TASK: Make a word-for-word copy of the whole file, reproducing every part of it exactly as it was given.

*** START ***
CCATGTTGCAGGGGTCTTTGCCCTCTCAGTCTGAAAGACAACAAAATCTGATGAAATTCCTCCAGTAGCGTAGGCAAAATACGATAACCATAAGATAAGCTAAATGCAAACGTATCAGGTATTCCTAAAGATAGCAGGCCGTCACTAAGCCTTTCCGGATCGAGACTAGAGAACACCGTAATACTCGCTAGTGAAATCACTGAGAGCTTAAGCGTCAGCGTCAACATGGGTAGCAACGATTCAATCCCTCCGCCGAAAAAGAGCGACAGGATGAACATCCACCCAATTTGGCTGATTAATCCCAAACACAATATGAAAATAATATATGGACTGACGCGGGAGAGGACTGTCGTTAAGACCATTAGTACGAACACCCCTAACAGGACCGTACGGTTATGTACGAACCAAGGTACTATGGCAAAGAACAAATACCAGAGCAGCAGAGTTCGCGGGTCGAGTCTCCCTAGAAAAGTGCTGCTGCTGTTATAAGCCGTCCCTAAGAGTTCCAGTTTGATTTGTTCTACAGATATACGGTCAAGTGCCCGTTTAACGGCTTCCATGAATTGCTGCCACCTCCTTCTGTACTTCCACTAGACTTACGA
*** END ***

CCATGTTGCAGGGGTCTTTGCCCTCTCAGTCTGAAAGACAACAAAATCTGATGAAATTCCTCCAGTAGCGTAGGCAAAATACGATAACCATAAGATAAGCTAAATGCAAACGTATCAGGTATTCCTAAAGATAGCAGGCCGTCACTAAGCCTTTCCGGATCGAGACTAGAGAACACCGTAATACTCGCTAGTGAAATCACTGAGAGCTTAAGCGTCAGCGTCAACATGGGTAGCAACGATTCAATCCCTCCGCCGAAAAAGAGCGACAGGATGAACATCCACCCAATTTGGCTGATTAATCCCAAACACAATATGAAAATAATATATGGACTGACGCGGGAGAGGACTGTCGTTAAGACCATTAGTACGAACACCCCTAACAGGACCGTACGGTTATGTACGAACCAAGGTACTATGGCAAAGAACAAATACCAGAGCAGCAGAGTTCGCGGGTCGAGTCTCCCTAGAAAAGTGCTGCTGCTGTTATAAGCCGTCCCTAAGAGTTCCAGTTTGATTTGTTCTACAGATATACGGTCAAGTGCCCGTTTAACGGCTTCCATGAATTGCTGCCACCTCCTTCTGTACTTCCACTAGACTTACGA